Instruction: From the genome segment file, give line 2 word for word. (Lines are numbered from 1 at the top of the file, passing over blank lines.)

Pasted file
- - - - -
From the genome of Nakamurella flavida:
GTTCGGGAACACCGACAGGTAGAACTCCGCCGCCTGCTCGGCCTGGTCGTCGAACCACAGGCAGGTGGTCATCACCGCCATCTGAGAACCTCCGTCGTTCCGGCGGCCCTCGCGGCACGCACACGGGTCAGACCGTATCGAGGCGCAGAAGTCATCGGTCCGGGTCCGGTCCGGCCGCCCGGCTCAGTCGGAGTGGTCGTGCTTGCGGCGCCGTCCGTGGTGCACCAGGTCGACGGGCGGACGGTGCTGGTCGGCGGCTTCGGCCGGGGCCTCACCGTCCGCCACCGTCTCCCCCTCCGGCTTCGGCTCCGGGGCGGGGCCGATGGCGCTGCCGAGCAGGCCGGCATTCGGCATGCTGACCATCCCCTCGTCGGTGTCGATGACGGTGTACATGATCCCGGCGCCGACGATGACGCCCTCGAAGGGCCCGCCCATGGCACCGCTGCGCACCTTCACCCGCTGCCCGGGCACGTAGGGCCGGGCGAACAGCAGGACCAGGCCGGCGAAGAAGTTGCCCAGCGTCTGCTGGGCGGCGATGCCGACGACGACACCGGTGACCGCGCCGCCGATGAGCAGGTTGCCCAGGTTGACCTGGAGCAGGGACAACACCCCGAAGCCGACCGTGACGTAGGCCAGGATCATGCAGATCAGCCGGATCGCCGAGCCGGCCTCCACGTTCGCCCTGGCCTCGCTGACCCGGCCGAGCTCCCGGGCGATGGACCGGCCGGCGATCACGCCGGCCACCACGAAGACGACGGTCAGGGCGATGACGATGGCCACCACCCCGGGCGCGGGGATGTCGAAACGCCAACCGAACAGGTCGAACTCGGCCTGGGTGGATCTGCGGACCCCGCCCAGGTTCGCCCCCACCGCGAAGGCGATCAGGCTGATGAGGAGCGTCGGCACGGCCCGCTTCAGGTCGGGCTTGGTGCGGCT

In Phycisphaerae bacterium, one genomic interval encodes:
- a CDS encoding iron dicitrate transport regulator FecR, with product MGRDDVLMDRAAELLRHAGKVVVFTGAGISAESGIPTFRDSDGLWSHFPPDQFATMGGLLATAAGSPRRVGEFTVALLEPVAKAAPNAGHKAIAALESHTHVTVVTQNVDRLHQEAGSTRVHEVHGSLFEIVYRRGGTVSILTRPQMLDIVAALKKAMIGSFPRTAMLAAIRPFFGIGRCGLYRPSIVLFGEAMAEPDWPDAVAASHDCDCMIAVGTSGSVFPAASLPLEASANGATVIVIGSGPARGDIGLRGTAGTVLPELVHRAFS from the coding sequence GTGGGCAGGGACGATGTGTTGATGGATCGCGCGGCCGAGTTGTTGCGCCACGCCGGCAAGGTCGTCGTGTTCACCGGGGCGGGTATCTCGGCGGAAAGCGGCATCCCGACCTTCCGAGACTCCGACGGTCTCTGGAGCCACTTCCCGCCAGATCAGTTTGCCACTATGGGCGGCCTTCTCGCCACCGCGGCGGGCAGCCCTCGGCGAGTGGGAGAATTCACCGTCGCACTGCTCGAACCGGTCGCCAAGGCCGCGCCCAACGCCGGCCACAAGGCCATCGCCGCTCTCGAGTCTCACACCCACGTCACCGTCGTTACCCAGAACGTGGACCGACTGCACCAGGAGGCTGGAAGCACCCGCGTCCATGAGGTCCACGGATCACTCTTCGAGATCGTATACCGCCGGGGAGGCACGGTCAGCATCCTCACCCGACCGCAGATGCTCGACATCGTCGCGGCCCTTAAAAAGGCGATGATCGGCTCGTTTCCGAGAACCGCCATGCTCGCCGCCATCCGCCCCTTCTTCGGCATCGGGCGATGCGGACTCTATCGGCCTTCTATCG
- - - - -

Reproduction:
GTTCGGGAACACCGACAGGTAGAACTCCGCCGCCTGCTCGGCCTGGTCGTCGAACCACAGGCAGGTGGTCATCACCGCCATCTGAGAACCTCCGTCGTTCCGGCGGCCCTCGCGGCACGCACACGGGTCAGACCGTATCGAGGCGCAGAAGTCATCGGTCCGGGTCCGGTCCGGCCGCCCGGCTCAGTCGGAGTGGTCGTGCTTGCGGCGCCGTCCGTGGTGCACCAGGTCGACGGGCGGACGGTGCTGGTCGGCGGCTTCGGCCGGGGCCTCACCGTCCGCCACCGTCTCCCCCTCCGGCTTCGGCTCCGGGGCGGGGCCGATGGCGCTGCCGAGCAGGCCGGCATTCGGCATGCTGACCATCCCCTCGTCGGTGTCGATGACGGTGTACATGATCCCGGCGCCGACGATGACGCCCTCGAAGGGCCCGCCCATGGCACCGCTGCGCACCTTCACCCGCTGCCCGGGCACGTAGGGCCGGGCGAACAGCAGGACCAGGCCGGCGAAGAAGTTGCCCAGCGTCTGCTGGGCGGCGATGCCGACGACGACACCGGTGACCGCGCCGCCGATGAGCAGGTTGCCCAGGTTGACCTGGAGCAGGGACAACACCCCGAAGCCGACCGTGACGTAGGCCAGGATCATGCAGATCAGCCGGATCGCCGAGCCGGCCTCCACGTTCGCCCTGGCCTCGCTGACCCGGCCGAGCTCCCGGGCGATGGACCGGCCGGCGATCACGCCGGCCACCACGAAGACGACGGTCAGGGCGATGACGATGGCCACCACCCCGGGCGCGGGGATGTCGAAACGCCAACCGAACAGGTCGAACTCGGCCTGGGTGGATCTGCGGACCCCGCCCAGGTTCGCCCCCACCGCGAAGGCGATCAGGCTGATGAGGAGCGTCGGCACGGCCCGCTTCAGGTCGGGCTTGGTGCGGCT